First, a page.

Welcome Back, Shteyngart

By Gabriel Sanders

Published January 19, 2007, issue of January 19, 2007.
  • Print
  • Share Share

In the opening pages of his first novel, “The Russian Debutante’s Handbook,” Gary Shteyngart has his ne’er-do-well protagonist slaving away at the dreary headquarters of a New York immigrant aid society where the “yellow water-stained walls and dying hydrangeas” offer all the charm of “a sad Third World government office.”

Shteyngart, whose second novel, “Absurdistan,” was named one of the top 10 books of 2006 by The New York Times, has proved himself to be a writer of great verve and skill, but a quick glance at his employment history — which has included stints at the New York Association for New Americans and at the Lower East Side’s Educational Alliance — will show that in describing the offices of grim not-for-profit organizations, he hasn’t had to tax his imagination all that much.

Shteyngart’s early days in the work force were among the topics of discussion last week when, for the first time since making it big, the writer made his way back to the Educational Alliance’s flagship community center — just a few doors down from the Forward’s onetime home — for a reading and reception.

The Educational Alliance, which has been serving the cultural and recreational needs of the Lower East Side’s immigrant community since 1891, did its best to make Shteyngart, himself an immigrant from St. Petersburg, feel at home. Along with enough vodka to drown a small city’s sorrows, the pre-reading reception included beet and egg canapés, which stained both napkins and fingertips a deep Soviet red.

When it came time for him to speak, Shteyngart was gracious. The Educational Alliance, he said, had helped instill in him a love for the Lower East Side — “one of the few real neighborhoods left in Manhattan” — and was also kind enough never to have fired him.

After his preliminary remarks were through, the guest of honor launched into a rollicking passage from “Absurdistan” about a back-alley adult bris carried out by an overzealous band of Hasidic circumcisers.

The crowd loved it.

After a particularly ribald turn of phrase and a correspondingly big laugh, the conquering hero looked up from his text and, with a charming mix of modesty and wonder, said, “I can’t believe I actually wrote this.”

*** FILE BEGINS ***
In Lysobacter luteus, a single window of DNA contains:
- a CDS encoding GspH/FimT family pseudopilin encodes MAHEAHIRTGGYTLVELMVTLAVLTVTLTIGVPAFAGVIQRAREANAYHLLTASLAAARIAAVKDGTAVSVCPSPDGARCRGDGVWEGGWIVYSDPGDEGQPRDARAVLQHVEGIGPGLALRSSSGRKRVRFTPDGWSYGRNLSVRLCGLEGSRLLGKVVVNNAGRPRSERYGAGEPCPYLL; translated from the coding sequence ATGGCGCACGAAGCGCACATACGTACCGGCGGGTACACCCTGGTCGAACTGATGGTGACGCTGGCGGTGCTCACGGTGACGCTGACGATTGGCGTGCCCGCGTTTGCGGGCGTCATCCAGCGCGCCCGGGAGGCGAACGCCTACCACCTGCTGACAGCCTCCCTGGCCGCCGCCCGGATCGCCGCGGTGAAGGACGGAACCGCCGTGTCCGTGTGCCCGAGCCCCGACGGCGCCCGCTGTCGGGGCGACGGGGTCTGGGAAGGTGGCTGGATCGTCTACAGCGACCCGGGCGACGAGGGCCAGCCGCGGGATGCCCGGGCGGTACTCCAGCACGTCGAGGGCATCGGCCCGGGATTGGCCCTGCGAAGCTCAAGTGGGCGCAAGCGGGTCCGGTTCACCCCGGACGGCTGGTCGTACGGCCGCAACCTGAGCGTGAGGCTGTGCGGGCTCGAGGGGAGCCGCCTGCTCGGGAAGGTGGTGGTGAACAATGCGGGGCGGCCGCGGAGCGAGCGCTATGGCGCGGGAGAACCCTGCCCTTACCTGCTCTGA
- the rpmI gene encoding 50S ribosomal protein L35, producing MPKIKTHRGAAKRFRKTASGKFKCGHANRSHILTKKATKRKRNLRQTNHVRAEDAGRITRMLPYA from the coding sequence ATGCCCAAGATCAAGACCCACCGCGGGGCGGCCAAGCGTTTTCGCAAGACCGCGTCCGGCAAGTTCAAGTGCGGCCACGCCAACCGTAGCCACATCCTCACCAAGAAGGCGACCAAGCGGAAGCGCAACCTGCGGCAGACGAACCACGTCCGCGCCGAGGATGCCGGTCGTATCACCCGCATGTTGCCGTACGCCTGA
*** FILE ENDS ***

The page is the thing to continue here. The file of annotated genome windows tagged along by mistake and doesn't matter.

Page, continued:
Find us on Facebook!
  • British Jews are having their 'Open Hillel' moment. Do you think Israel advocacy on campus runs the risk of excluding some Jewish students?
  • "What I didn’t realize before my trip was that I would leave Uganda with a powerful mandate on my shoulders — almost as if I had personally left Egypt."
  • Is it better to have a young, fresh rabbi, or a rabbi who stays with the same congregation for a long time? What do you think?
  • Why does the leader of Israel's social protest movement now work in a beauty parlor instead of the Knesset?
  • What's it like to be Chagall's granddaughter?
  • Is pot kosher for Passover. The rabbis say no, especially for Ashkenazi Jews. And it doesn't matter if its the unofficial Pot Day of April 20.
  • A Ukrainian rabbi says he thinks the leaflets ordering Jews in restive Donetsk to 'register' were a hoax. But the disturbing story still won't die.
  • Some snacks to help you get through the second half of Passover.
  • You wouldn't think that a Soviet-Jewish immigrant would find much in common with Gabriel Garcia Marquez. But the famed novelist once helped one man find his first love. http://jd.fo/f3JiS
  • Can you relate?
  • The Forverts' "Bintel Brief" advice column ran for more than 65 years. Now it's getting a second life — as a cartoon.
  • Half of this Hillel's members believe Jesus was the Messiah.
  • Vinyl isn't just for hipsters and hippies. Israeli photographer Eilan Paz documents the most astonishing record collections from around the world:http://jd.fo/g3IyM
  • Could Spider-Man be Jewish? Andrew Garfield thinks so.
  • Most tasteless video ever? A new video shows Jesus Christ dying at Auschwitz.
  • from-cache

Would you like to receive updates about new stories?




















We will not share your e-mail address or other personal information.

Already subscribed? Manage your subscription.